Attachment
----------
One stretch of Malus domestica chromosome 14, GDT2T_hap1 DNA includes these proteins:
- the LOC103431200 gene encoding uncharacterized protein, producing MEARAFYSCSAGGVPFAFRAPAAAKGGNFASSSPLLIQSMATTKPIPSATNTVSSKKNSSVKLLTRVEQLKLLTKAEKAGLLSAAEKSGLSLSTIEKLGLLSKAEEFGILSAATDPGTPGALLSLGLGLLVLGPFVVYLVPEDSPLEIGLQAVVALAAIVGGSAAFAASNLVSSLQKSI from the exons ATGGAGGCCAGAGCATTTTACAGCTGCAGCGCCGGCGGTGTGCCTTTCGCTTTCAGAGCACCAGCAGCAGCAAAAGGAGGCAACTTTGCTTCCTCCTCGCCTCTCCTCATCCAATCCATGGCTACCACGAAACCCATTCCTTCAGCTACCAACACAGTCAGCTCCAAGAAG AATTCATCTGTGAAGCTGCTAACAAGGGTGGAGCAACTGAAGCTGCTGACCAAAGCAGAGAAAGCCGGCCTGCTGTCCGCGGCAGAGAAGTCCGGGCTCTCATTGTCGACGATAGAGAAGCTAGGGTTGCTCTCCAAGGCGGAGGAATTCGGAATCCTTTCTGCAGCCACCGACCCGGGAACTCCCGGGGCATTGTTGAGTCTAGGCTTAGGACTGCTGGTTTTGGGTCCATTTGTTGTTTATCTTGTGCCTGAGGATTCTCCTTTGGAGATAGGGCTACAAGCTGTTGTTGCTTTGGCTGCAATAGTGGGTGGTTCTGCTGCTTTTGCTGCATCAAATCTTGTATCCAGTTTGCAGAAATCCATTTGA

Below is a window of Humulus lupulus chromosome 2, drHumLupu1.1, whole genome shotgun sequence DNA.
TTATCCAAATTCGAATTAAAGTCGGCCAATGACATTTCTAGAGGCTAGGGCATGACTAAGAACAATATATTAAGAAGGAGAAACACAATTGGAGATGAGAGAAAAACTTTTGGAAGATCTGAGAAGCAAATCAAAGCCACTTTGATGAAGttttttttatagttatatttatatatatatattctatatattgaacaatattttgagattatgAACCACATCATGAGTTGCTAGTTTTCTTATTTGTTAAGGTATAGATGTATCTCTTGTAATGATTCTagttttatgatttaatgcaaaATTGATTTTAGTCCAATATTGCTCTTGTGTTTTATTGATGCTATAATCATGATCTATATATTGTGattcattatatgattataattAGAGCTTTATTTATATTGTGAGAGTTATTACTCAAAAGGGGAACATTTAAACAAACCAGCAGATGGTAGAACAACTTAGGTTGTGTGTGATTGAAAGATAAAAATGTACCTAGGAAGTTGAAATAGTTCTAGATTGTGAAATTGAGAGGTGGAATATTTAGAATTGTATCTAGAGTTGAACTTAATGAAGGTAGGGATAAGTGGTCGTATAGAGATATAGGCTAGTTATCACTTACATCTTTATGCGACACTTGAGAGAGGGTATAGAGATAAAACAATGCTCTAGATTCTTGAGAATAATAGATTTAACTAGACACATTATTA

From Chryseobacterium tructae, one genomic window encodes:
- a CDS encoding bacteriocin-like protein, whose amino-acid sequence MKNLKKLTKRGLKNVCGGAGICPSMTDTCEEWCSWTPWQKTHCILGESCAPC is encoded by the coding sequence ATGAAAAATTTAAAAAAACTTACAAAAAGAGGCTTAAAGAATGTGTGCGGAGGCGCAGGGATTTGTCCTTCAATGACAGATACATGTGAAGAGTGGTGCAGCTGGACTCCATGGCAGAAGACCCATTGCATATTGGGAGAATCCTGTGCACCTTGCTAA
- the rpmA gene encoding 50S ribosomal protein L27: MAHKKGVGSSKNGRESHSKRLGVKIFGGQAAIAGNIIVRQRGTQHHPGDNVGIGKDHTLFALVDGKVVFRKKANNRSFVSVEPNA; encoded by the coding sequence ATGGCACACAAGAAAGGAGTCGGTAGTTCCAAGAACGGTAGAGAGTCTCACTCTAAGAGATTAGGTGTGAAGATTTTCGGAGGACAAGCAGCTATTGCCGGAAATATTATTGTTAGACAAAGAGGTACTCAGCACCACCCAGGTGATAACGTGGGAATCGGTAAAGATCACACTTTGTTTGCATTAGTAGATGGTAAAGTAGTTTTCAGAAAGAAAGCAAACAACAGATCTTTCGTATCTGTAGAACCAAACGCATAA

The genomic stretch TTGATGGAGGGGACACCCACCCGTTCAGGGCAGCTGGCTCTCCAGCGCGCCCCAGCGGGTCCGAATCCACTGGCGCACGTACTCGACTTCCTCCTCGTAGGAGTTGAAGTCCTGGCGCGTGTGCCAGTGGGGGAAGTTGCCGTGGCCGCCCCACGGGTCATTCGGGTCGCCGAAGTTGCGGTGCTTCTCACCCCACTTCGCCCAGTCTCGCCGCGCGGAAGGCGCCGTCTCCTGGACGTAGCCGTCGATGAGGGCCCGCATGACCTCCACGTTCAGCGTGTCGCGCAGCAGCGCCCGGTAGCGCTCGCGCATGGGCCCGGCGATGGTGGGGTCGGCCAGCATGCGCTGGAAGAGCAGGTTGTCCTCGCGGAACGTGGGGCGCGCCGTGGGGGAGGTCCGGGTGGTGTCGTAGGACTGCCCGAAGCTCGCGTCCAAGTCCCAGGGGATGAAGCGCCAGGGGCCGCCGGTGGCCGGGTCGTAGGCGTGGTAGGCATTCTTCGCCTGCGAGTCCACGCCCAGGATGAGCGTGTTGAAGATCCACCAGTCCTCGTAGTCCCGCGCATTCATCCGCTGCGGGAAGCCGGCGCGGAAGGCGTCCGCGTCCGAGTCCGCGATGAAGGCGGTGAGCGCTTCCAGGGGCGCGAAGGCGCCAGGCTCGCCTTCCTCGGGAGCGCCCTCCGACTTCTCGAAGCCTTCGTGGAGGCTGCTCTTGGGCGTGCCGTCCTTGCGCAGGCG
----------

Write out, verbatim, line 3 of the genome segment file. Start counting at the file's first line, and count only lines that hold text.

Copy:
Below is a window of Humulus lupulus chromosome 2, drHumLupu1.1, whole genome shotgun sequence DNA.